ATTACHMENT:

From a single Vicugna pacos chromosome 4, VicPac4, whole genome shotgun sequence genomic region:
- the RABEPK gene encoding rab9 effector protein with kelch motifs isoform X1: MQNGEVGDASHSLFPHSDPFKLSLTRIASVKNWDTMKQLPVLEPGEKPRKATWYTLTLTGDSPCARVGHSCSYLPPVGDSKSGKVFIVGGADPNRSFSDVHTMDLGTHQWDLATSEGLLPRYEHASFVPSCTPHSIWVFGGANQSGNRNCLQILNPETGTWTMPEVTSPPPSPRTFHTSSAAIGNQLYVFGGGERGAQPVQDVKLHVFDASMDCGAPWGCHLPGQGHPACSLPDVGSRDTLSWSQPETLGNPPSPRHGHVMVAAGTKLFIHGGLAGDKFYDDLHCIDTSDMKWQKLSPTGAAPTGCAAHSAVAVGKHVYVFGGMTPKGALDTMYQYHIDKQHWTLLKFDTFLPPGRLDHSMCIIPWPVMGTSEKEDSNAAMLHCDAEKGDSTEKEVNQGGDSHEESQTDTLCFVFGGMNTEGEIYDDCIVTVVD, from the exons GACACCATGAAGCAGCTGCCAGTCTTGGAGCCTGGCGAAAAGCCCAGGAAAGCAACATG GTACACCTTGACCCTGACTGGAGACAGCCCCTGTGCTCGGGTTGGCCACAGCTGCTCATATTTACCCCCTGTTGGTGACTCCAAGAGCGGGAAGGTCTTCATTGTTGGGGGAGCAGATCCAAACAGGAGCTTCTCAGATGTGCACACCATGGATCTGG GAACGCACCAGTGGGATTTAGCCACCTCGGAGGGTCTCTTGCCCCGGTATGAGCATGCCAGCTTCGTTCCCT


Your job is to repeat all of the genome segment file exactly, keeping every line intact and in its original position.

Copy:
From a single Vicugna pacos chromosome 4, VicPac4, whole genome shotgun sequence genomic region:
- the RABEPK gene encoding rab9 effector protein with kelch motifs isoform X1: MQNGEVGDASHSLFPHSDPFKLSLTRIASVKNWDTMKQLPVLEPGEKPRKATWYTLTLTGDSPCARVGHSCSYLPPVGDSKSGKVFIVGGADPNRSFSDVHTMDLGTHQWDLATSEGLLPRYEHASFVPSCTPHSIWVFGGANQSGNRNCLQILNPETGTWTMPEVTSPPPSPRTFHTSSAAIGNQLYVFGGGERGAQPVQDVKLHVFDASMDCGAPWGCHLPGQGHPACSLPDVGSRDTLSWSQPETLGNPPSPRHGHVMVAAGTKLFIHGGLAGDKFYDDLHCIDTSDMKWQKLSPTGAAPTGCAAHSAVAVGKHVYVFGGMTPKGALDTMYQYHIDKQHWTLLKFDTFLPPGRLDHSMCIIPWPVMGTSEKEDSNAAMLHCDAEKGDSTEKEVNQGGDSHEESQTDTLCFVFGGMNTEGEIYDDCIVTVVD, from the exons GACACCATGAAGCAGCTGCCAGTCTTGGAGCCTGGCGAAAAGCCCAGGAAAGCAACATG GTACACCTTGACCCTGACTGGAGACAGCCCCTGTGCTCGGGTTGGCCACAGCTGCTCATATTTACCCCCTGTTGGTGACTCCAAGAGCGGGAAGGTCTTCATTGTTGGGGGAGCAGATCCAAACAGGAGCTTCTCAGATGTGCACACCATGGATCTGG GAACGCACCAGTGGGATTTAGCCACCTCGGAGGGTCTCTTGCCCCGGTATGAGCATGCCAGCTTCGTTCCCT